A prototype sensor that detects Moon dust by shooting lasers through the sky has successfully completed its first hurdle. That means UCF is one step closer to building the real instrument that could fly to the moon on a future space mission.

UCF researchers designed the Ejecta STORM instrument to scan the area around a lunar lander for moondust and other hazards based on a concept planetary scientist Phil Metzger came up with about 10 years ago. Ejecta STORM stands for the Ejecta Sheet Tracking, Opacity and Regolith Maturity. NASA funded a proposal to study this instrument about a year ago. Earlier this month, a prototype that students helped build went onto a tethered rocket system for a few test flights, courtesy of the commercial partner Masten Space Systems, a space transportation company based in California.

Understanding how dust behaves on the moon and other planetary surfaces is critical for future space exploration missions. When a spacecraft lands or takes off, the dust it kicks off could damage engines, sandblast a nearby lunar outpost, or even impact a spacecraft orbiting the moon. There is also interest in knowing how dust on the lunar surface will behave when people are walking on it or rovers are driving around, says project co-investigator Adrienne Dove, a planetary scientist and assistant professor with UCF’s Department of Physics. The movement will likely generate a lot of complicated electrical and dynamical interactions.

That’s why NASA funded the Ejecta STORM project, through the Flight Opportunities program which allows researchers to use suborbital flights and other flight platforms to test and refine technology that may one day be used on missions to the moon and beyond.


Test Flights

In the stillness of the Mojave Desert, Metzger watched as Masten Space Systems fired up its takeoff and vertical landing rocket, which mimics a lunar landing. Aboard the vehicle, UCF’s laser sensor, which was installed into the top of the rocket along with cameras. A bed of simulated lunar soil had been prepared underneath the rocket. During the flights the cameras collected video of the rocket exhaust blowing the dust across the laser beams.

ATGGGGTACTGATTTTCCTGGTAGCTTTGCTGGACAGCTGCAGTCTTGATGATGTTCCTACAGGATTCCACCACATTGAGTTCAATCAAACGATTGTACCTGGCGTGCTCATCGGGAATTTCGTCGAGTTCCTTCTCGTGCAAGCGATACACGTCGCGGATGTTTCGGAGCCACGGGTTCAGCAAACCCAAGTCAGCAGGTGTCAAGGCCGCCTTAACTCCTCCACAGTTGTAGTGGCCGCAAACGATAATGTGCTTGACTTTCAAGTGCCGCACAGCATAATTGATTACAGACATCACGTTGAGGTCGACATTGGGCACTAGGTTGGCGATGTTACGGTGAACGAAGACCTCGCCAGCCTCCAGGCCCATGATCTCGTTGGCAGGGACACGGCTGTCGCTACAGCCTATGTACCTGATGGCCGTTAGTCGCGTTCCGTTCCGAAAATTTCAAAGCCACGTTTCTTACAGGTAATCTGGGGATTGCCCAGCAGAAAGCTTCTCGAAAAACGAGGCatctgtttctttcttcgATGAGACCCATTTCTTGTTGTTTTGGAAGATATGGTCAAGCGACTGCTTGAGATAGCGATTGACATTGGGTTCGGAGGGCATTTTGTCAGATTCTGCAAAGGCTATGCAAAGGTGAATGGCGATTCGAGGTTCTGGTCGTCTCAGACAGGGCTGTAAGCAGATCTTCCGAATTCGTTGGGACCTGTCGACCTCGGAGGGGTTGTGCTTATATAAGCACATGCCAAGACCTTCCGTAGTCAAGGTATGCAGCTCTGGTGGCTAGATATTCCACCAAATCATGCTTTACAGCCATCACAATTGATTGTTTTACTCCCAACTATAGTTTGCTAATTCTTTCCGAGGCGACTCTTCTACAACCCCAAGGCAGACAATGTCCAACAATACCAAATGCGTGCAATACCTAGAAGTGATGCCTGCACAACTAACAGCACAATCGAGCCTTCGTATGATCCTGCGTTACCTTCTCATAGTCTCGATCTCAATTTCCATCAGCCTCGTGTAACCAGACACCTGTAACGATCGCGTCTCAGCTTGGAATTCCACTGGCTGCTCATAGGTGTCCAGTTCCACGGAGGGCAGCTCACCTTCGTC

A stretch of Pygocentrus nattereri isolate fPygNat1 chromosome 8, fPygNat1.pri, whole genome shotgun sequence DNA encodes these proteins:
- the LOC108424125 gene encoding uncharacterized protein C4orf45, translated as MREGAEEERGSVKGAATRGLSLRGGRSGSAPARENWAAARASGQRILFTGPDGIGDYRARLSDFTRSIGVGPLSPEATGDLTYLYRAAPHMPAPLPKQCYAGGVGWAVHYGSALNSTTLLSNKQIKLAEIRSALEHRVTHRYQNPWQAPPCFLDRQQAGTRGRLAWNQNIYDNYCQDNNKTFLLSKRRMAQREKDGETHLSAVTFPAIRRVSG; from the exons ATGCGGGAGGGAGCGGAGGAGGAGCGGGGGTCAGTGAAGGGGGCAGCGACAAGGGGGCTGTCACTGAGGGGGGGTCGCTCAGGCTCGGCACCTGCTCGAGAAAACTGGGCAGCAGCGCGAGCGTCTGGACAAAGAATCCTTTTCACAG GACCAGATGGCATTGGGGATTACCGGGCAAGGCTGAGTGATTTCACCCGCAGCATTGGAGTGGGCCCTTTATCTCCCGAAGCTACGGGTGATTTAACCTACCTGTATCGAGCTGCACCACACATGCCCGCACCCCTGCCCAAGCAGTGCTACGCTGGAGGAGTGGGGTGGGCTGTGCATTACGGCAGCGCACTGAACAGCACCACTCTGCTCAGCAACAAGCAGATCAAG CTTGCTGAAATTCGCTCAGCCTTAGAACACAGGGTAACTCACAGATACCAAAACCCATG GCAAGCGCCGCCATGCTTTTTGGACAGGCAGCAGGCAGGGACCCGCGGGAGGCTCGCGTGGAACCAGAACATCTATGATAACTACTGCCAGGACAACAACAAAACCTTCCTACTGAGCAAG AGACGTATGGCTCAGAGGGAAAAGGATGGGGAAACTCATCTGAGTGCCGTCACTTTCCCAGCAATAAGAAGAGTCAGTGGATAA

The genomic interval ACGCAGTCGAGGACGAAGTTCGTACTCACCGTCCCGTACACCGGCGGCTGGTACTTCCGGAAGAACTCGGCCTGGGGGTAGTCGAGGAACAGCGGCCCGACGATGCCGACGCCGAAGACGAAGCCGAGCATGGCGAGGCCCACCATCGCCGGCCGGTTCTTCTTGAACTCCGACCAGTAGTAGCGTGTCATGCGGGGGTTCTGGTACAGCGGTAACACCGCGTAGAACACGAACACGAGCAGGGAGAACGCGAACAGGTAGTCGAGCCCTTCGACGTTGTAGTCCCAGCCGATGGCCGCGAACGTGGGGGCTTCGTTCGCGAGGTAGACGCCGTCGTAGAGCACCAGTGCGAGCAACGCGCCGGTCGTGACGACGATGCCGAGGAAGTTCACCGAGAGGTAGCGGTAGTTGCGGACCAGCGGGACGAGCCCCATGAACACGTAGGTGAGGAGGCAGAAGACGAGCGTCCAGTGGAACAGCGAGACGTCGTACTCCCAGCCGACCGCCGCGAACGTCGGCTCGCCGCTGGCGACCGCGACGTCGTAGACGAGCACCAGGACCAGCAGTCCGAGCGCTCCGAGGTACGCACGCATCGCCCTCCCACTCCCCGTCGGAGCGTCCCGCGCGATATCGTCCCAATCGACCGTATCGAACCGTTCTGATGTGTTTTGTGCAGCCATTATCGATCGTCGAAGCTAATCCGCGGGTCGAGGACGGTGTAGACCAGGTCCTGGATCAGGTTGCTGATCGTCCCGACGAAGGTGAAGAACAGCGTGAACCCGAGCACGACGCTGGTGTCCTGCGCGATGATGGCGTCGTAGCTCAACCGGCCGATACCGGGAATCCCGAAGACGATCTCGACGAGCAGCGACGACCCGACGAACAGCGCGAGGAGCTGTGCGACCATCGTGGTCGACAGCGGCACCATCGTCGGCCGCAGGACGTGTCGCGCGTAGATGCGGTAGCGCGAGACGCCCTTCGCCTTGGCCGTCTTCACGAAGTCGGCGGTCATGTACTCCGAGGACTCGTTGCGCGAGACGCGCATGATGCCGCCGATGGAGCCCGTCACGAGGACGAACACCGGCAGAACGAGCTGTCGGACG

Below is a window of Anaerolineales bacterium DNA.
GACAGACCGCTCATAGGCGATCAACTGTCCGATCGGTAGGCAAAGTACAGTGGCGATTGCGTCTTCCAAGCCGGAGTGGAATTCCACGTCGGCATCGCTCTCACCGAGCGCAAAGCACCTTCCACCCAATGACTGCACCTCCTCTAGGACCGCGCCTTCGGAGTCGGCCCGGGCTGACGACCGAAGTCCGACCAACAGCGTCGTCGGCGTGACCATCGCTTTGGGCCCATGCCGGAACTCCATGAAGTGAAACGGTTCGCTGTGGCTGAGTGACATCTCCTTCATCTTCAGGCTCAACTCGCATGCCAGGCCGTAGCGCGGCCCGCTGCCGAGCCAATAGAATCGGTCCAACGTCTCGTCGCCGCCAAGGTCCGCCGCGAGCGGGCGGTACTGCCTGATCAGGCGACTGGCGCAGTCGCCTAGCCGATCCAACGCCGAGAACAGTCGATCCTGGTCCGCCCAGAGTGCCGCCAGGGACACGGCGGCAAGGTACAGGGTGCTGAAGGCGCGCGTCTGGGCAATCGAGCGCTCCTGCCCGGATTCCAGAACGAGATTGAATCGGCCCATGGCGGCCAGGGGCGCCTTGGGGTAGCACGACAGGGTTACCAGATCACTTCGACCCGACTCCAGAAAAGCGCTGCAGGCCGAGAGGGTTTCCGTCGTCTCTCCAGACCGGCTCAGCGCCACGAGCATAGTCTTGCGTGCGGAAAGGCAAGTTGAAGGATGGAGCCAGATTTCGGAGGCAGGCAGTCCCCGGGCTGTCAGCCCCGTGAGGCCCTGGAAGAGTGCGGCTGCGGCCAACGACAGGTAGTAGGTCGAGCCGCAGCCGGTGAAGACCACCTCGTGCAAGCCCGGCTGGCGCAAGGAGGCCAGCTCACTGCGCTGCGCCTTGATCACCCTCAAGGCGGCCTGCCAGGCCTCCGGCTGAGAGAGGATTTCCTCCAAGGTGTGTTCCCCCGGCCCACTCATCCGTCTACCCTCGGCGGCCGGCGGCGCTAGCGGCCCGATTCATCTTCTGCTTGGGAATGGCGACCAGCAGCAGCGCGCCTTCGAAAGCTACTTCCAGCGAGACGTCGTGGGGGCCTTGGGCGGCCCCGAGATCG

“The tests went smoothly with four successful flights,” says Metzger. “We knew the tests were successful because we collected videos where the lasers could be clearly seen in each of the different colors of light so we can use those images to measure how much dust is in the clouds at each point along the lengths of the beams. We are now doing the post-test data processing on the videos to extract information about the dust and dynamics, proving the quality of data that can be collected during a lunar landing.”

Phil Metzger examines the regolith bed next to the rocket during pre-flight setup in California.

Metzger, who is a researcher at UCF-based Florida Space Institute, is an expert on the moon and rocket plume interactions. He has several funded projects exploring a variety of topics related to the moon, including mining water from its surface.

The UCF team spent a year designing and building the prototype. Andrew O’Reilly, a third-year student studying electrical engineering, designed the electrical schematics — as well as the code for systems on the module, such as the laser function and cooling system.

“I think it’s amazing that I got the opportunity to work on this project and I know all the work everyone has put in will be worth it once we have a successful launch to space in the future,” O’Reilly says. “Not many students get to say they worked on a NASA mission.”

O’Reilly found a spot on the team because of his work in Dove’s lab. She specializes in dust dynamics of planetary systems and students work on a range of projects in her lab. Jillian Gloria, who majoring in aerospace engineering, is also working on the project. She is focused on the mounting and configuration options, as well as ways to optimize the physical system design and interfaces.